Additionally, 47% of travellers use their smartphones to find places to eat, things to do and interesting places to visit while they are at their destinations. Google also found that a third of smartphone users actually switched brands because one other than the one they were planning on using provided more useful information.
So, how do you go about making your website mobile friendly …
Consider mobile-first design
"Mobile-first" has become quite the buzzword in the website-building industry. Because of the increasing numbers of people using mobile devices to browse the web rather than desktop and laptop computers, many designers and developers have decided that building websites primarily for desktop viewing is counterintuitive.
Mobile-first design works on the principle that the site should be perfect on a mobile device, and when viewed on a desktop computer it can have a bit more space to spread itself out, and get some nifty features added on.
Be aware of the speed
Often mobile devices have slower connections than desktop computers and laptops, and their processing speed are slower. While you should always be conscious of your site's loading speed, you really need to make sure that the mobile version is very light. Google research found that more than half of all travellers will simply go to another site if yours doesn't load fast enough.
Thankfully, Google has some great tips on how to make sure your site is quick, and you can find out how your site performs in terms of speed on both desktop and mobile with their PageSpeed Insights tool.
Be aware of changing trends
The best practices for designing and building sites for use on mobile devices is evolving unbelievably fast. Make sure that whoever is in charge of your website constantly has their finger on the pulse. A dated website implies a dated hotel, even if that isn't the case.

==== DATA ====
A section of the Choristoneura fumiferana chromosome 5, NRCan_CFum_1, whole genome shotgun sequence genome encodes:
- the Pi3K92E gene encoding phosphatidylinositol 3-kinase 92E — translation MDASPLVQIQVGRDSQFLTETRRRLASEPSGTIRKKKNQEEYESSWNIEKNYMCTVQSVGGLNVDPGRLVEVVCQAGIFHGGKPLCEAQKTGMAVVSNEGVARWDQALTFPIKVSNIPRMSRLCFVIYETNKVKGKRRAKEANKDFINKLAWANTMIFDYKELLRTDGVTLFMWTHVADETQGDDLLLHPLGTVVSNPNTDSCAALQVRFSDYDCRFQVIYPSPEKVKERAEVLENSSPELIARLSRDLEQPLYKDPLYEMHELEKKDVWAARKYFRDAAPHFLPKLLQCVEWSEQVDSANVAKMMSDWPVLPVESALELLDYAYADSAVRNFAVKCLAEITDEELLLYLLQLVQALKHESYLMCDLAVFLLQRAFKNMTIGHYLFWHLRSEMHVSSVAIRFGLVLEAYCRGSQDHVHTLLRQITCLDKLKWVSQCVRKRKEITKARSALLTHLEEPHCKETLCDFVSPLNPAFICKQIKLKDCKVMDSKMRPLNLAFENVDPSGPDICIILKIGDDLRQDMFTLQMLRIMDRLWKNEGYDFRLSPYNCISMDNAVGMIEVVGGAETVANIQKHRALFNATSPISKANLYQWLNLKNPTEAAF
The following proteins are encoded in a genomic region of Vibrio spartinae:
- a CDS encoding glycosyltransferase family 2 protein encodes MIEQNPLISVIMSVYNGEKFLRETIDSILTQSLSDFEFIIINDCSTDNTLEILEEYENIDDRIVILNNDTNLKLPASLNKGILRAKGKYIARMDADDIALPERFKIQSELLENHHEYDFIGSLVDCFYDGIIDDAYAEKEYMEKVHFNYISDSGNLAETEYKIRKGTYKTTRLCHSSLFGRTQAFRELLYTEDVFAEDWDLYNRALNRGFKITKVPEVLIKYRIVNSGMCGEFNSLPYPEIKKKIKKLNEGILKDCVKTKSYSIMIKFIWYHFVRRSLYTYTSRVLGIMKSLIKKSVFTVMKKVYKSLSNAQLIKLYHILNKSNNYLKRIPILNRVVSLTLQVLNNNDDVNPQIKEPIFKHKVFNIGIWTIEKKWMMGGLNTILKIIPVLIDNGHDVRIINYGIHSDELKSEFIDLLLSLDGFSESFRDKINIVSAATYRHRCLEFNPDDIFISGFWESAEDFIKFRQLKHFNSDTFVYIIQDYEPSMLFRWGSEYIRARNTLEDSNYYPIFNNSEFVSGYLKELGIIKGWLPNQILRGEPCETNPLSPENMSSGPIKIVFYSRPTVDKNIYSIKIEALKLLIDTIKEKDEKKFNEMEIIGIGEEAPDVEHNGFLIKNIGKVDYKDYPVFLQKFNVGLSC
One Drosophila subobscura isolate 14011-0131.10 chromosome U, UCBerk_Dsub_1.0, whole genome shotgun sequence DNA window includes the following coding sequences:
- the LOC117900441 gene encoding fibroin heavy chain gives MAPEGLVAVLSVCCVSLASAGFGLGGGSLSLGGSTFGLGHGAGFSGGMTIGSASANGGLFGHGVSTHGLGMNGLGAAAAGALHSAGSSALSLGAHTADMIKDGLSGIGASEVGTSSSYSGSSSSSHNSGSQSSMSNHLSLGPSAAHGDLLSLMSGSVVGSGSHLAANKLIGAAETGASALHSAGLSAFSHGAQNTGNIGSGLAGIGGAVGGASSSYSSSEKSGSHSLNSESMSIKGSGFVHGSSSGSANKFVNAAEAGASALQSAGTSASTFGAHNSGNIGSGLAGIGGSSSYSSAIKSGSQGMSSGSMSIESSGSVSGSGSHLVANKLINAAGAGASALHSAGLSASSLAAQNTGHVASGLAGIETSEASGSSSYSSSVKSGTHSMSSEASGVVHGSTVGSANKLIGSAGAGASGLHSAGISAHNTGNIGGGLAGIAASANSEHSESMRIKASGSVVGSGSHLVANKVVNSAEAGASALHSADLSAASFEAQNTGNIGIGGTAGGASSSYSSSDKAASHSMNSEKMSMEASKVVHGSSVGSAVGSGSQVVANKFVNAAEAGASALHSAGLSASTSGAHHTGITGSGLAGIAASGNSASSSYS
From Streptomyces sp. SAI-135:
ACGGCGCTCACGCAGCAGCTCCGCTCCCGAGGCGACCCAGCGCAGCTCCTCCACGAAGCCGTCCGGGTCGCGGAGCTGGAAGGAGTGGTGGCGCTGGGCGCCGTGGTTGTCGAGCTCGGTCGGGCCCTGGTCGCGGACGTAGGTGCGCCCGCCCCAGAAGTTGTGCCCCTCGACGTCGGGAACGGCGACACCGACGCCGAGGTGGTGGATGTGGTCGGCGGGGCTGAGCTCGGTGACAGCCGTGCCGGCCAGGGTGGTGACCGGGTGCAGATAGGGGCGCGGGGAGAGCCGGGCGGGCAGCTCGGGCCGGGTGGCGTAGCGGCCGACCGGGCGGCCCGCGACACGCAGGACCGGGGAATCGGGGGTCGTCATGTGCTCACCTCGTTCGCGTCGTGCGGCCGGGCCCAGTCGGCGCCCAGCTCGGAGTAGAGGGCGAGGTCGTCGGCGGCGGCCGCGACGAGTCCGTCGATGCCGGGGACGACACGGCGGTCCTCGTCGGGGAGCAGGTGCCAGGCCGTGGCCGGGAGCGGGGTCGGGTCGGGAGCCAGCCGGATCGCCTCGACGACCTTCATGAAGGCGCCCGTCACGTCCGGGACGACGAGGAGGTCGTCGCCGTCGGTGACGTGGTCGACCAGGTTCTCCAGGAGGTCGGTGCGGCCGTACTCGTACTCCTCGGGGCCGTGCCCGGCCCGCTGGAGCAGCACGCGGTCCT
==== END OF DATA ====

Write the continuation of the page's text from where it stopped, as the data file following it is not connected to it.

Making booking on mobile easy
This should go without saying, but making it easy for your users to navigate your site, find the information they want and need, and book via their mobile devices is crucial to winning direct bookings.
Google discovered that 54 – 69 percent of travellers don't book via mobile devices because of usability issues (like buttons that are too small to tap on a touchscreen), only 23% of leisure travellers are sure that they are finding the same information on their mobile phones that they could on a desktop, 50% of travellers move to their desktop devices to double-check that they are finding the best hotel rate, and 45% of travellers will go to another site if it takes them too many steps to find the information they want.
Make sure that the most useful information, like your location, your prices and directions are easy to find via mobile devices, and assure visitors booking via their mobile devices that you are offering the best rates and that they can cancel their bookings if they change their minds.
Just do it
Having said all that, even a basic mobile website is better than none. Just make sure that your website works on mobile devices. It doesn't have to be the sleekest design in the world, but 80% of mobile users will leave if your site is not mobile optimised (according to Google).
This article was first published on http://www.hospitalitynet.org/